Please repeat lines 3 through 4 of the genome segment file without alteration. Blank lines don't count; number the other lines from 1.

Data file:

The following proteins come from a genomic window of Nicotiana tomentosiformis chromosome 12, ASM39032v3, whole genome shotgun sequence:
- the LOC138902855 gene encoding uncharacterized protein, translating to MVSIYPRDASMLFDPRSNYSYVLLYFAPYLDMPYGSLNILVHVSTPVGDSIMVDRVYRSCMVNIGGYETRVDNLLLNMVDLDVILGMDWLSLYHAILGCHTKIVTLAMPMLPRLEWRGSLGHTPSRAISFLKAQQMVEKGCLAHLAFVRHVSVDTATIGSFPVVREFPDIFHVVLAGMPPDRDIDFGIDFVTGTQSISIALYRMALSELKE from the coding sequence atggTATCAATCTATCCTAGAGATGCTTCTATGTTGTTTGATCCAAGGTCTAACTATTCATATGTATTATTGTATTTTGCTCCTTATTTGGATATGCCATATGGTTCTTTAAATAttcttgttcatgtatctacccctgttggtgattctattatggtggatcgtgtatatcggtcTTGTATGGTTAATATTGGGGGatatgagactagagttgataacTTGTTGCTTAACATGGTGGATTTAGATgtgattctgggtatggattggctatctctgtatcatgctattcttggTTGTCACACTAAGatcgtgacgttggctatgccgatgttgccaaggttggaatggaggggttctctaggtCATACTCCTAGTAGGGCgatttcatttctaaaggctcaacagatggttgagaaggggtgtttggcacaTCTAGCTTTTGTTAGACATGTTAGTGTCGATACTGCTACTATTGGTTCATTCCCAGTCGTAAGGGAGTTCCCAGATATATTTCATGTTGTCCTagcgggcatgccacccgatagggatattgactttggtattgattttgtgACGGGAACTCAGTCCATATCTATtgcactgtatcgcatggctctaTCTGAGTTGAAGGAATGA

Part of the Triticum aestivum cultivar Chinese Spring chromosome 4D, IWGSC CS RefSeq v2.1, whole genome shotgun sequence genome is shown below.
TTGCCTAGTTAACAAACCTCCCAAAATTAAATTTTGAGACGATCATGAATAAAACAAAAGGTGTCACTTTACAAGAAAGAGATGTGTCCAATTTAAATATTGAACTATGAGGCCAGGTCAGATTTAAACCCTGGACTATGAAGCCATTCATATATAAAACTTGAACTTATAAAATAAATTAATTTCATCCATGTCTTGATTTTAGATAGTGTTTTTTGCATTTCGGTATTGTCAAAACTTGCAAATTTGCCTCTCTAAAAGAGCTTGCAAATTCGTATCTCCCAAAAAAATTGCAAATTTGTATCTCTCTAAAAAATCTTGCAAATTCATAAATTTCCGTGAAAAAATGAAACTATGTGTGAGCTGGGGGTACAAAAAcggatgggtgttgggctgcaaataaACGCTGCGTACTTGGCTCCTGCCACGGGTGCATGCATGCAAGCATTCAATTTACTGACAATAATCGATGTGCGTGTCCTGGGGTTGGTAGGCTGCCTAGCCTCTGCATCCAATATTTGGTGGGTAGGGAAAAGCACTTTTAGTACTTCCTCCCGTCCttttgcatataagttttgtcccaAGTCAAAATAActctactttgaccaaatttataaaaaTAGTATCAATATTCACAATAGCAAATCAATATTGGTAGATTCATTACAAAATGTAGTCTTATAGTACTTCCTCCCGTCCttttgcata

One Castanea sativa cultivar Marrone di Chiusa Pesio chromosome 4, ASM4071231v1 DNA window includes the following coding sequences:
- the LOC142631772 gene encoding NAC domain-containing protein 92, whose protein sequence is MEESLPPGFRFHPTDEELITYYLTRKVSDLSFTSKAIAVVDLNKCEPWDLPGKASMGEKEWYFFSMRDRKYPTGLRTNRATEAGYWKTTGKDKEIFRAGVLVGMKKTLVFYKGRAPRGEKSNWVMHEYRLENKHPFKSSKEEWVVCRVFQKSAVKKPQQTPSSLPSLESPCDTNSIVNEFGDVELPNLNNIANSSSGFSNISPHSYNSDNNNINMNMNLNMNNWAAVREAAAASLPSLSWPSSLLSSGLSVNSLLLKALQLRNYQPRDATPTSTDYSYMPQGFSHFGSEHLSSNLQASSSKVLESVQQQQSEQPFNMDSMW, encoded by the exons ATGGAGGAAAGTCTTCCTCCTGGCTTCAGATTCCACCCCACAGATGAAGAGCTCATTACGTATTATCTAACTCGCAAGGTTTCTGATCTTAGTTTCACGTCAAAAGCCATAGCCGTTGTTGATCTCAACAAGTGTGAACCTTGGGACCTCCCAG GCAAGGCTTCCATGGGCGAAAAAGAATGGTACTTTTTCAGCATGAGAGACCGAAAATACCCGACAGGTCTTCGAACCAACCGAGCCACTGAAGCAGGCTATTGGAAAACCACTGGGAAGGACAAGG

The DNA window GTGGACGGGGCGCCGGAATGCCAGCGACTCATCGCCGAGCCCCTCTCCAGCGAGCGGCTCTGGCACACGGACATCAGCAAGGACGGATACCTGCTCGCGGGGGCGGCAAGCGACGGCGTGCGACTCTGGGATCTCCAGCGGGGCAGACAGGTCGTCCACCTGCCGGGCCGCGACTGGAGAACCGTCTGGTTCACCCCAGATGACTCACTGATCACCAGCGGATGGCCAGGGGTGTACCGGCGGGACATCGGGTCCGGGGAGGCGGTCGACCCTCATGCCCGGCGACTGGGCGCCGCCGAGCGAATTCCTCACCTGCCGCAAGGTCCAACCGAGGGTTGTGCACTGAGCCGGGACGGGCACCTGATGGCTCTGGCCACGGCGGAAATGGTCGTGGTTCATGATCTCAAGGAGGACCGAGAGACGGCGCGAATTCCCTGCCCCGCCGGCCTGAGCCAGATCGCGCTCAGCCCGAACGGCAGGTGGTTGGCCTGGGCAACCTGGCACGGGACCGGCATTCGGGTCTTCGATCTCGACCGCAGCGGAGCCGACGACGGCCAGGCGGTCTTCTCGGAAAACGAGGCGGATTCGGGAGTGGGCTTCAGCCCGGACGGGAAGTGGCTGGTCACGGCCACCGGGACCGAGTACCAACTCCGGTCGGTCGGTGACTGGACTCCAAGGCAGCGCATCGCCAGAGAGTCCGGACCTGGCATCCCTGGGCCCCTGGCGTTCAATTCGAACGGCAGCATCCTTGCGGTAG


Part of the Triticum aestivum cultivar Chinese Spring chromosome 4D, IWGSC CS RefSeq v2.1, whole genome shotgun sequence genome is shown below.
TTGCCTAGTTAACAAACCTCCCAAAATTAAATTTTGAGACGATCATGAATAAAACAAAAGGTGTCACTTTACAAGAAAGAGATGTGTCCAATTTAAATATTGAACTATGAGGCCAGGTCAGATTTAAACCCTGGACTATGAAGCCATTCATATATAAAACTTGAACTTATAAAATAAATTAATTTCATCCATGTCTTGATTTTAGATAGTGTTTTTTGCATTTCGGTATTGTCAAAACTTGCAAATTTGCCTCTCTAAAAGAGCTTGCAAATTCGTATCTCCCAAAAAAATTGCAAATTTGTATCTCTCTAAAAAATCTTGCAAATTCATAAATTTCCGTGAAAAAATGAAACTATGTGTGAGCTGGGGGTACAAAAAcggatgggtgttgggctgcaaataaACGCTGCGTACTTGGCTCCTGCCACGGGTGCATGCATGCAAGCATTCAATTTACTGACAATAATCGATGTGCGTGTCCTGGGGTTGGTAGGCTGCCTAGCCTCTGCATCCAATATTTGGTGGGTAGGGAAAAGCACTTTTAGTACTTCCTCCCGTCCttttgcatataagttttgtcccaAGTCAAAATAActctactttgaccaaatttataaaaaTAGTATCAATATTCACAATAGCAAATCAATATTGGTAGATTCATTACAAAATGTAGTCTTATAGTACTTCCTCCCGTCCttttgcata